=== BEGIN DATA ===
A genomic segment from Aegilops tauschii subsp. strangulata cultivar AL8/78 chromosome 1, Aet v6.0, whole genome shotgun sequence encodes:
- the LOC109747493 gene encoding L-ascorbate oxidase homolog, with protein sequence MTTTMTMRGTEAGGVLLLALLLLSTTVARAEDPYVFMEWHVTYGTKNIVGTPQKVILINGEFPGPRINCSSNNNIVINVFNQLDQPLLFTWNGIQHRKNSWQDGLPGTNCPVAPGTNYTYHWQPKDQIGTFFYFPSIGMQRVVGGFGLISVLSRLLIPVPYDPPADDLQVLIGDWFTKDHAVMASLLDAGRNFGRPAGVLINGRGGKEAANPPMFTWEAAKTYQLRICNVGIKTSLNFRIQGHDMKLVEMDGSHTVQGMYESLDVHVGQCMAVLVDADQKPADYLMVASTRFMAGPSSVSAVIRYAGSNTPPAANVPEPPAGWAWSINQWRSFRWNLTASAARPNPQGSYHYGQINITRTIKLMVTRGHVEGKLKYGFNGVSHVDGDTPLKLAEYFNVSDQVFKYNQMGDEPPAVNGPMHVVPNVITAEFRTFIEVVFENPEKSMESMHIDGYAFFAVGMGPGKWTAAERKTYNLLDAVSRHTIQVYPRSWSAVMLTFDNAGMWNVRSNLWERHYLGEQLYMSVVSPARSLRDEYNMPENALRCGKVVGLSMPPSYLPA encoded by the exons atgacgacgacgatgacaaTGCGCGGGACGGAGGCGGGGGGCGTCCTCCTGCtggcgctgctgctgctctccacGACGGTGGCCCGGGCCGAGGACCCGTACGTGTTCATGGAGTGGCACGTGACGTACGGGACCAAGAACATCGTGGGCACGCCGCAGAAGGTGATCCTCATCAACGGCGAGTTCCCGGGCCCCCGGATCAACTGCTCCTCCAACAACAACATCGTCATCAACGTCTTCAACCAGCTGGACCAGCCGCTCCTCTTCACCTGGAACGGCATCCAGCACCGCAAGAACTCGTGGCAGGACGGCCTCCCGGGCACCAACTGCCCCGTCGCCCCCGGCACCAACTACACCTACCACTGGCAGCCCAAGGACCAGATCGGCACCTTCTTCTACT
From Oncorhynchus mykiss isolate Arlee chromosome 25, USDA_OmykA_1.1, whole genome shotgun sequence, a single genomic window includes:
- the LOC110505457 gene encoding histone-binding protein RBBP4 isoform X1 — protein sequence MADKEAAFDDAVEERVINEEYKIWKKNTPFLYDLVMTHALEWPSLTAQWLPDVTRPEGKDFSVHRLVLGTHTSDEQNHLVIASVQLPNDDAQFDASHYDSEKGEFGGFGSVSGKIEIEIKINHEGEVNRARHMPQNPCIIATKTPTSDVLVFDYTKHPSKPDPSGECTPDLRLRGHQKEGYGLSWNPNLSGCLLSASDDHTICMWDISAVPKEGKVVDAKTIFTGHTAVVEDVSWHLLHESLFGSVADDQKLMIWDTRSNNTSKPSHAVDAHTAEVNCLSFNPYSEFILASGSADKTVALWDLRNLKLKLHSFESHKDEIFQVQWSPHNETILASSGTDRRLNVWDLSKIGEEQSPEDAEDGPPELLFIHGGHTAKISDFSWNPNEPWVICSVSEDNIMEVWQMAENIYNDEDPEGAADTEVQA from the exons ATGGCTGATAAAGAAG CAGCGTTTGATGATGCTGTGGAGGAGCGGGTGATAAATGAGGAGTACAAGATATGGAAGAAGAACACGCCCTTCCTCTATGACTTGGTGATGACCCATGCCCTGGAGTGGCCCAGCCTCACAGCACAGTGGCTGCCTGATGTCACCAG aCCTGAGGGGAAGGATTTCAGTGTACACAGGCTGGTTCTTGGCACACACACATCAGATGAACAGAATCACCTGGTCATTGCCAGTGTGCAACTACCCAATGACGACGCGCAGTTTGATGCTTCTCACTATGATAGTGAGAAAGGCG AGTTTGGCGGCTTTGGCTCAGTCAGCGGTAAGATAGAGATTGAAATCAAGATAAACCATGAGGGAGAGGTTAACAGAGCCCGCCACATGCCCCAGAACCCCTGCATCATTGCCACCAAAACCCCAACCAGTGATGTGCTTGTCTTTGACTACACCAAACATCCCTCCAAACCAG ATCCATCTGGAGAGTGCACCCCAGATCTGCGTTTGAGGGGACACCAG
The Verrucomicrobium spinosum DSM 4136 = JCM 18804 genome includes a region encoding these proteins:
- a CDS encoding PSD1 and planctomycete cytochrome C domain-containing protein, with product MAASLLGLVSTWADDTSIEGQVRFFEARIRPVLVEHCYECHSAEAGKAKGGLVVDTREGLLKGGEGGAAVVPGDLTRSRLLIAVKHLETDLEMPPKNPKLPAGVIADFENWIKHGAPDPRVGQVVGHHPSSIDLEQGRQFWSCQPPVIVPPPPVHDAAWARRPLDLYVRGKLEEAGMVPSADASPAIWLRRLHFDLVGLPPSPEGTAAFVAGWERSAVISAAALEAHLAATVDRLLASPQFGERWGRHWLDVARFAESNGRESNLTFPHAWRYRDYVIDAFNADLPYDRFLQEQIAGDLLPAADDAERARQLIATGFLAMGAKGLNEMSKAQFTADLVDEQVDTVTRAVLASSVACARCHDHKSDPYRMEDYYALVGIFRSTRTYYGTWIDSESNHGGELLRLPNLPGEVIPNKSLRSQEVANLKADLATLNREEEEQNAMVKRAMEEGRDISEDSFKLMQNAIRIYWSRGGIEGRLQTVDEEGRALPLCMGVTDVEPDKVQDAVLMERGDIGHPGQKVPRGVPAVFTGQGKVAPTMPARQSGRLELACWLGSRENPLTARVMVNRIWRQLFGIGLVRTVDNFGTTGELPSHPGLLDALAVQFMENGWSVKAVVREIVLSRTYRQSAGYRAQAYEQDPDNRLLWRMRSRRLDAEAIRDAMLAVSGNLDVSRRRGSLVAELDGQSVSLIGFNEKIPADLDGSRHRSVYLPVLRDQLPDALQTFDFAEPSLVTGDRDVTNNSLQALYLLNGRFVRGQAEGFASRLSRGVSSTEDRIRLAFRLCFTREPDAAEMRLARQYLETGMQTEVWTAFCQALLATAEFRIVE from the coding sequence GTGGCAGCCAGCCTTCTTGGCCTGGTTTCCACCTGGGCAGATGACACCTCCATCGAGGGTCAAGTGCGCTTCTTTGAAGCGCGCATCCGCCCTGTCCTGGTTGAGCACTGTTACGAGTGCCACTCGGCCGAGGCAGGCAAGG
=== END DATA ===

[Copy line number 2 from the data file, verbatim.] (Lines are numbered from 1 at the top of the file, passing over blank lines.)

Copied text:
- the LOC109747493 gene encoding L-ascorbate oxidase homolog, with protein sequence MTTTMTMRGTEAGGVLLLALLLLSTTVARAEDPYVFMEWHVTYGTKNIVGTPQKVILINGEFPGPRINCSSNNNIVINVFNQLDQPLLFTWNGIQHRKNSWQDGLPGTNCPVAPGTNYTYHWQPKDQIGTFFYFPSIGMQRVVGGFGLISVLSRLLIPVPYDPPADDLQVLIGDWFTKDHAVMASLLDAGRNFGRPAGVLINGRGGKEAANPPMFTWEAAKTYQLRICNVGIKTSLNFRIQGHDMKLVEMDGSHTVQGMYESLDVHVGQCMAVLVDADQKPADYLMVASTRFMAGPSSVSAVIRYAGSNTPPAANVPEPPAGWAWSINQWRSFRWNLTASAARPNPQGSYHYGQINITRTIKLMVTRGHVEGKLKYGFNGVSHVDGDTPLKLAEYFNVSDQVFKYNQMGDEPPAVNGPMHVVPNVITAEFRTFIEVVFENPEKSMESMHIDGYAFFAVGMGPGKWTAAERKTYNLLDAVSRHTIQVYPRSWSAVMLTFDNAGMWNVRSNLWERHYLGEQLYMSVVSPARSLRDEYNMPENALRCGKVVGLSMPPSYLPA encoded by the exons atgacgacgacgatgacaaTGCGCGGGACGGAGGCGGGGGGCGTCCTCCTGCtggcgctgctgctgctctccacGACGGTGGCCCGGGCCGAGGACCCGTACGTGTTCATGGAGTGGCACGTGACGTACGGGACCAAGAACATCGTGGGCACGCCGCAGAAGGTGATCCTCATCAACGGCGAGTTCCCGGGCCCCCGGATCAACTGCTCCTCCAACAACAACATCGTCATCAACGTCTTCAACCAGCTGGACCAGCCGCTCCTCTTCACCTGGAACGGCATCCAGCACCGCAAGAACTCGTGGCAGGACGGCCTCCCGGGCACCAACTGCCCCGTCGCCCCCGGCACCAACTACACCTACCACTGGCAGCCCAAGGACCAGATCGGCACCTTCTTCTACT